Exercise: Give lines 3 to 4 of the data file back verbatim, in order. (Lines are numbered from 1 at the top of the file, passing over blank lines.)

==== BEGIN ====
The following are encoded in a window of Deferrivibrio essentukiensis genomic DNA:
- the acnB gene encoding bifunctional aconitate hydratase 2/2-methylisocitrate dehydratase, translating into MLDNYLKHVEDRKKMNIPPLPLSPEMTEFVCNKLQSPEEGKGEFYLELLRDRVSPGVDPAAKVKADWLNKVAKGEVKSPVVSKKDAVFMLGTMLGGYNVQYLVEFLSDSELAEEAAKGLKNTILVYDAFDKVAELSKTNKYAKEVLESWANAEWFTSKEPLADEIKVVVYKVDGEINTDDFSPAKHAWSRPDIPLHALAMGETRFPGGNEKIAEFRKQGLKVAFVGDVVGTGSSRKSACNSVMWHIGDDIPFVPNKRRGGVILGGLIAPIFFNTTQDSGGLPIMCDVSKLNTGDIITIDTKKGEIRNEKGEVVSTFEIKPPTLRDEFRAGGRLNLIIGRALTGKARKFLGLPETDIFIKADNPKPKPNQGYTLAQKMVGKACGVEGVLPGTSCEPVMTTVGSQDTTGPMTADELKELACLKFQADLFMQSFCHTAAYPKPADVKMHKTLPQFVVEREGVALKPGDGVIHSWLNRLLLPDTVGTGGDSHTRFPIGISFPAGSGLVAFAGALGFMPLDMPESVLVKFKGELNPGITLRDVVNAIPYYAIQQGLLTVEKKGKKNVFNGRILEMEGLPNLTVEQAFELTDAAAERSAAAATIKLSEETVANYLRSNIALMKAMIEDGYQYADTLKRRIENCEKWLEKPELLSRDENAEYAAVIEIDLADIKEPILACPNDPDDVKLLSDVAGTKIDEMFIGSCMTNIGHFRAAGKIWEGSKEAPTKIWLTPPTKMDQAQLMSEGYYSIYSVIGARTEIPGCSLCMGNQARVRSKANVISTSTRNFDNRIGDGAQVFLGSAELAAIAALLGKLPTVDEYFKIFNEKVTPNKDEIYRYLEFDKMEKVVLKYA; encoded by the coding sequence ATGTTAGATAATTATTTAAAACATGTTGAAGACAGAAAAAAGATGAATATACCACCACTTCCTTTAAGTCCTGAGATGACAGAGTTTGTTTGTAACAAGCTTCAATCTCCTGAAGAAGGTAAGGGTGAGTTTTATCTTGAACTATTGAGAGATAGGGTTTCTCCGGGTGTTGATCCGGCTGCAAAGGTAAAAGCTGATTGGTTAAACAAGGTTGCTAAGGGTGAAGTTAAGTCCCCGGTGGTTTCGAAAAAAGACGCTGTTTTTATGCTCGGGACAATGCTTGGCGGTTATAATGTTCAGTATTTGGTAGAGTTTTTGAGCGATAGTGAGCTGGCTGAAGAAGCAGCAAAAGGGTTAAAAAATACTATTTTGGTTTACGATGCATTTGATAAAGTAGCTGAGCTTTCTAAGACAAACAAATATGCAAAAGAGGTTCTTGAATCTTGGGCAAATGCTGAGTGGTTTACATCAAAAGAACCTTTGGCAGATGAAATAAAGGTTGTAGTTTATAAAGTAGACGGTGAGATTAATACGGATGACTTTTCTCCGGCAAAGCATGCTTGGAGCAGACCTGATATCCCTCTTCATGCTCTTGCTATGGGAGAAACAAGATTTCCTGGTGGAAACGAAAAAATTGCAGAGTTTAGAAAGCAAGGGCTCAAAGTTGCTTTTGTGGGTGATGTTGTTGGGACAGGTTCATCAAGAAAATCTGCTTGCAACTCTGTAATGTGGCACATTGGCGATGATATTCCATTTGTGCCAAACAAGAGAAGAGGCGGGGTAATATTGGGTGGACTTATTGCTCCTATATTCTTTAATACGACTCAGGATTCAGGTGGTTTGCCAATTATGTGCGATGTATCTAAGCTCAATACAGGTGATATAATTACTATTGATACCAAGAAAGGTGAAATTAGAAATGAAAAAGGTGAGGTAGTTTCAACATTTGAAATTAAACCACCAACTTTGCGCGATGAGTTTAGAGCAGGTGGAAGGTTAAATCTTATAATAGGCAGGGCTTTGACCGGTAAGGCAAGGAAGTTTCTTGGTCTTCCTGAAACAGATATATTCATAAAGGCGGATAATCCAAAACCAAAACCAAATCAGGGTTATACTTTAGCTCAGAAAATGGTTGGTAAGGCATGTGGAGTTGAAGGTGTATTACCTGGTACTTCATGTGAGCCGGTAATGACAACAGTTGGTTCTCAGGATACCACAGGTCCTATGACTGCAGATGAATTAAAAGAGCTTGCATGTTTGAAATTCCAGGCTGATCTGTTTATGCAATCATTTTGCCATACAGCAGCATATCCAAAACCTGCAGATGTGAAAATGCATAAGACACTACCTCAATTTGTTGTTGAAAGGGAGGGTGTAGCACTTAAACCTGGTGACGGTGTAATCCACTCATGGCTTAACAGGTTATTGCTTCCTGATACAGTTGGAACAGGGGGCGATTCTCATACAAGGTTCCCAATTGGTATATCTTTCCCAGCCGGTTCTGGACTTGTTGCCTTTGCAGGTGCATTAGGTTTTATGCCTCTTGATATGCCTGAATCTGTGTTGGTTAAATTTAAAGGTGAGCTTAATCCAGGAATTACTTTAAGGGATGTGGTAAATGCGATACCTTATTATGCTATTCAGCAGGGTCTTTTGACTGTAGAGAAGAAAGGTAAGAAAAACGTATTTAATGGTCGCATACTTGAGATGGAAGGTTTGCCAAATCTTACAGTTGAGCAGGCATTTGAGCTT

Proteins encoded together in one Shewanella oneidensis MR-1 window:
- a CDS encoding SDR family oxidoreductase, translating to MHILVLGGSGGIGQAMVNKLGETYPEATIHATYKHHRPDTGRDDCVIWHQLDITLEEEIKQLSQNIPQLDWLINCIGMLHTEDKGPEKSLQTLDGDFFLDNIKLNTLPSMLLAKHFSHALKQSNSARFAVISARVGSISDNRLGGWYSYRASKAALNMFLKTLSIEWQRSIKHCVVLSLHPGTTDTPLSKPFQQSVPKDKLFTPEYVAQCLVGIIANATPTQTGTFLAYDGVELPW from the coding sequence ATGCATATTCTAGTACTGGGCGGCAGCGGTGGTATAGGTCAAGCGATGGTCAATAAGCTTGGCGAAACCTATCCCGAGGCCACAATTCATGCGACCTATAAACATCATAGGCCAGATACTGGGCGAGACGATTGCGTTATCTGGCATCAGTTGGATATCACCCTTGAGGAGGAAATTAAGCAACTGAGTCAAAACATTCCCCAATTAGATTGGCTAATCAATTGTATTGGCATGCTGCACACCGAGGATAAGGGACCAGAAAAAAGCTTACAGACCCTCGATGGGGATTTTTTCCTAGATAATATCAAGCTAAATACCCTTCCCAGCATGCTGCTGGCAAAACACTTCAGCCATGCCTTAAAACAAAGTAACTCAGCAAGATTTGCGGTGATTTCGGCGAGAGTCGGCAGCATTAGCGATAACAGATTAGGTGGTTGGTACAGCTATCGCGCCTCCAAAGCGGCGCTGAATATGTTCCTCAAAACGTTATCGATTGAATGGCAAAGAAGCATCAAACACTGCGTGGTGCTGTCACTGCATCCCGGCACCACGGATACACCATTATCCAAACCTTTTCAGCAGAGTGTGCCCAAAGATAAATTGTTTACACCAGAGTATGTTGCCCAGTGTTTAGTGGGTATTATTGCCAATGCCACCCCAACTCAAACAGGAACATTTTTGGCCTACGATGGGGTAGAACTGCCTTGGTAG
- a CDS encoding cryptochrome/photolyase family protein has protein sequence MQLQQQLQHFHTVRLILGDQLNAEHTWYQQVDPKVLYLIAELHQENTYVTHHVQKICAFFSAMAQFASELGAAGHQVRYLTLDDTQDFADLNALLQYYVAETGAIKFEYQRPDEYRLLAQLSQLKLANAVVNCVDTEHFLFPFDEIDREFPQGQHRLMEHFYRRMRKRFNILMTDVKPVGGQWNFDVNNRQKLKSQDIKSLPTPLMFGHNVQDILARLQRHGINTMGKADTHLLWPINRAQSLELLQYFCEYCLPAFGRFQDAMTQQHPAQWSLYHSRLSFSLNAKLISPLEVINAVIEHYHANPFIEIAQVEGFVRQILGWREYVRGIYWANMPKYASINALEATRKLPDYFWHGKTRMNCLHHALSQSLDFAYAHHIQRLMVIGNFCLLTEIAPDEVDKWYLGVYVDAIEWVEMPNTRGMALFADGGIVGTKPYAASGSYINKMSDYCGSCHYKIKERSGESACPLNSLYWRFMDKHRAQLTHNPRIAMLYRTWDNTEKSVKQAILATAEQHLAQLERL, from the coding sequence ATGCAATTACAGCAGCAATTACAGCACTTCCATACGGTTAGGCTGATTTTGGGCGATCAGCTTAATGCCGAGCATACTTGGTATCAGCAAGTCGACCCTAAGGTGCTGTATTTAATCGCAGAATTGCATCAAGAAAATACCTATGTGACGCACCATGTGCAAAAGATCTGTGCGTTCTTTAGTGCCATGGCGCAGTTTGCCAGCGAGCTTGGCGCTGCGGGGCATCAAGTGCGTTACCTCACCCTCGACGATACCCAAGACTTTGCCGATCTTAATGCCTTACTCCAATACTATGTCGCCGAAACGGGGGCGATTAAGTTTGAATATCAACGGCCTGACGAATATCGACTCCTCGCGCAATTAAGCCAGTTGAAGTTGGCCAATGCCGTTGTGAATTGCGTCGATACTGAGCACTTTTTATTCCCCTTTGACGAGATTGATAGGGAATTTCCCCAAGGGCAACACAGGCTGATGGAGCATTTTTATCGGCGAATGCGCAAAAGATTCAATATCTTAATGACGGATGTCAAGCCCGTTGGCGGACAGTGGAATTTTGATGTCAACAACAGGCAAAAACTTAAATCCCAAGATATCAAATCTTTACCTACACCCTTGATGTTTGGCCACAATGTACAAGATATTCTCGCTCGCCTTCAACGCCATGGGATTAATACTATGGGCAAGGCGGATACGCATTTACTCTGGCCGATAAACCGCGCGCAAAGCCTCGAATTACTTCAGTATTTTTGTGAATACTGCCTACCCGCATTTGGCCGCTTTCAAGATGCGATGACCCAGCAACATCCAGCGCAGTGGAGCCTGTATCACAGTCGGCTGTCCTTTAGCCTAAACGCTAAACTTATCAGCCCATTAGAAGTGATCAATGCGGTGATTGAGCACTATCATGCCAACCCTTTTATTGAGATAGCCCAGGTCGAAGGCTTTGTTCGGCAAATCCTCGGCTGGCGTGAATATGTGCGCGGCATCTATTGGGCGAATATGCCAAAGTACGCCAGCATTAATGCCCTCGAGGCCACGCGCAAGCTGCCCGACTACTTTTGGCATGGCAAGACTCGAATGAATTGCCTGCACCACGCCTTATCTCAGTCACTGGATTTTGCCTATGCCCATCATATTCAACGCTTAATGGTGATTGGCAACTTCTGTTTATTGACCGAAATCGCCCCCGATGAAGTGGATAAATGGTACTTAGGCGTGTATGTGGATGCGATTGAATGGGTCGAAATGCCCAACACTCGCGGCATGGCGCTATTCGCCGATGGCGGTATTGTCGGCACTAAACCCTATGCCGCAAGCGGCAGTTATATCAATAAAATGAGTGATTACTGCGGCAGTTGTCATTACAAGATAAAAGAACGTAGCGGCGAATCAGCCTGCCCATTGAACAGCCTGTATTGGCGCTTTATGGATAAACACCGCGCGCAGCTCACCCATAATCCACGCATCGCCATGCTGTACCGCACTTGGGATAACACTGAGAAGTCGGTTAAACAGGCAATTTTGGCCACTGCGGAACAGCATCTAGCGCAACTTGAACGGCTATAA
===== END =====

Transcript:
Proteins encoded together in one Shewanella oneidensis MR-1 window:
- a CDS encoding SDR family oxidoreductase, translating to MHILVLGGSGGIGQAMVNKLGETYPEATIHATYKHHRPDTGRDDCVIWHQLDITLEEEIKQLSQNIPQLDWLINCIGMLHTEDKGPEKSLQTLDGDFFLDNIKLNTLPSMLLAKHFSHALKQSNSARFAVISARVGSISDNRLGGWYSYRASKAALNMFLKTLSIEWQRSIKHCVVLSLHPGTTDTPLSKPFQQSVPKDKLFTPEYVAQCLVGIIANATPTQTGTFLAYDGVELPW from the coding sequence ATGCATATTCTAGTACTGGGCGGCAGCGGTGGTATAGGTCAAGCGATGGTCAATAAGCTTGGCGAAACCTATCCCGAGGCCACAATTCATGCGACCTATAAACATCATAGGCCAGATACTGGGCGAGACGATTGCGTTATCTGGCATCAGTTGGATATCACCCTTGAGGAGGAAATTAAGCAACTGAGTCAAAACATTCCCCAATTAGATTGGCTAATCAATTGTATTGGCATGCTGCACACCGAGGATAAGGGACCAGAAAAAAGCTTACAGACCCTCGATGGGGATTTTTTCCTAGATAATATCAAGCTAAATACCCTTCCCAGCATGCTGCTGGCAAAACACTTCAGCCATGCCTTAAAACAAAGTAACTCAGCAAGATTTGCGGTGATTTCGGCGAGAGTCGGCAGCATTAGCGATAACAGATTAGGTGGTTGGTACAGCTATCGCGCCTCCAAAGCGGCGCTGAATATGTTCCTCAAAACGTTATCGATTGAATGGCAAAGAAGCATCAAACACTGCGTGGTGCTGTCACTGCATCCCGGCACCACGGATACACCATTATCCAAACCTTTTCAGCAGAGTGTGCCCAAAGATAAATTGTTTACACCAGAGTATGTTGCCCAGTGTTTAGTGGGTATTATTGCCAATGCCACCCCAACTCAAACAGGAACATTTTTGGCCTACGATGGGGTAGAACTGCCTTGGTAG